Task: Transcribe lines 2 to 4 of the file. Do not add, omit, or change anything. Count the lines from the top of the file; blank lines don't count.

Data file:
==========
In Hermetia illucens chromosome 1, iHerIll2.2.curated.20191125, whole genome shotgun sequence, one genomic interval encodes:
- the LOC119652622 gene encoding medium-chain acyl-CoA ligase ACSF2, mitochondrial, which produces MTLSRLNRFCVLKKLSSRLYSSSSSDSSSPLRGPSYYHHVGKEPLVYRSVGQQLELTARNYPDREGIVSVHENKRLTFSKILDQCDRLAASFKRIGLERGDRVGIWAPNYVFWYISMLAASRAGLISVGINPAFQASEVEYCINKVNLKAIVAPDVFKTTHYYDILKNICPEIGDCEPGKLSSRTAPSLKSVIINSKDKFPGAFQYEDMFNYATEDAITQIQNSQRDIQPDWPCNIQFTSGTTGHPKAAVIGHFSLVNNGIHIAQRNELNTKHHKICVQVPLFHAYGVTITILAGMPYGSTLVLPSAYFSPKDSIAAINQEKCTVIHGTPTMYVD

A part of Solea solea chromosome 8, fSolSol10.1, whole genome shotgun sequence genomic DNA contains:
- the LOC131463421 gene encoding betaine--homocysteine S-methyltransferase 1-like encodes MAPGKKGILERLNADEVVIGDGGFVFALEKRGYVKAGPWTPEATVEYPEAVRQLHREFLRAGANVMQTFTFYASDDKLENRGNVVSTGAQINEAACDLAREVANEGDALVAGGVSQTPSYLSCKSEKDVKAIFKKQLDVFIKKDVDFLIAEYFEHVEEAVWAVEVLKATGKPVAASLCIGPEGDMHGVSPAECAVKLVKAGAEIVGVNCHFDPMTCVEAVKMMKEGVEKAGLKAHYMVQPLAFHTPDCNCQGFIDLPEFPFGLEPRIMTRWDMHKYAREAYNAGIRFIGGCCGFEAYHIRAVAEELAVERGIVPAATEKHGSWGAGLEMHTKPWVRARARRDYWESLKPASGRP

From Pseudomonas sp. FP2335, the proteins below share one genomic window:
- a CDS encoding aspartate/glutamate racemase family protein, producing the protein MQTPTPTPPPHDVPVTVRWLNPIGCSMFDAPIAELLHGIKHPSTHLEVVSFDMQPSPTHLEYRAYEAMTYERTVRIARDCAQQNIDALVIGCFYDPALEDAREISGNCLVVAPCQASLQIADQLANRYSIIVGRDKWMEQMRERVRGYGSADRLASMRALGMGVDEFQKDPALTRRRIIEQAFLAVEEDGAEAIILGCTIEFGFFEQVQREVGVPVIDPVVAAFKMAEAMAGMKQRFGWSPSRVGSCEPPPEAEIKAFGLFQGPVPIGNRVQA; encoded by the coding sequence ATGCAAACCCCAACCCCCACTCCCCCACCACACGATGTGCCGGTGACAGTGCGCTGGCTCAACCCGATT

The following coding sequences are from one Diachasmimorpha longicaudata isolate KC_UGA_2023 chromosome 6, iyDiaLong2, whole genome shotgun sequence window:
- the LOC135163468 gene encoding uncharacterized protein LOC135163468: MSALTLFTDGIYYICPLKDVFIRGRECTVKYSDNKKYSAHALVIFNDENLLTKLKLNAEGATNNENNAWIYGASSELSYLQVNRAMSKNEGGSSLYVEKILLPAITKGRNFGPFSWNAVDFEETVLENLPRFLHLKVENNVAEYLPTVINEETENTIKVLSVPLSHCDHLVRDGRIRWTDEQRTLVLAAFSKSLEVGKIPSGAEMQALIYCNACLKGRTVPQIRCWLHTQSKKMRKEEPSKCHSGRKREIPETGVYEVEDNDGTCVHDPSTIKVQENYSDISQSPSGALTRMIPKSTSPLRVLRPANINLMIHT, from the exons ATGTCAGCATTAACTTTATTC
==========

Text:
- the LOC119652622 gene encoding medium-chain acyl-CoA ligase ACSF2, mitochondrial, which produces MTLSRLNRFCVLKKLSSRLYSSSSSDSSSPLRGPSYYHHVGKEPLVYRSVGQQLELTARNYPDREGIVSVHENKRLTFSKILDQCDRLAASFKRIGLERGDRVGIWAPNYVFWYISMLAASRAGLISVGINPAFQASEVEYCINKVNLKAIVAPDVFKTTHYYDILKNICPEIGDCEPGKLSSRTAPSLKSVIINSKDKFPGAFQYEDMFNYATEDAITQIQNSQRDIQPDWPCNIQFTSGTTGHPKAAVIGHFSLVNNGIHIAQRNELNTKHHKICVQVPLFHAYGVTITILAGMPYGSTLVLPSAYFSPKDSIAAINQEKCTVIHGTPTMYVD

A part of Solea solea chromosome 8, fSolSol10.1, whole genome shotgun sequence genomic DNA contains:
- the LOC131463421 gene encoding betaine--homocysteine S-methyltransferase 1-like encodes MAPGKKGILERLNADEVVIGDGGFVFALEKRGYVKAGPWTPEATVEYPEAVRQLHREFLRAGANVMQTFTFYASDDKLENRGNVVSTGAQINEAACDLAREVANEGDALVAGGVSQTPSYLSCKSEKDVKAIFKKQLDVFIKKDVDFLIAEYFEHVEEAVWAVEVLKATGKPVAASLCIGPEGDMHGVSPAECAVKLVKAGAEIVGVNCHFDPMTCVEAVKMMKEGVEKAGLKAHYMVQPLAFHTPDCNCQGFIDLPEFPFGLEPRIMTRWDMHKYAREAYNAGIRFIGGCCGFEAYHIRAVAEELAVERGIVPAATEKHGSWGAGLEMHTKPWVRARARRDYWESLKPASGRP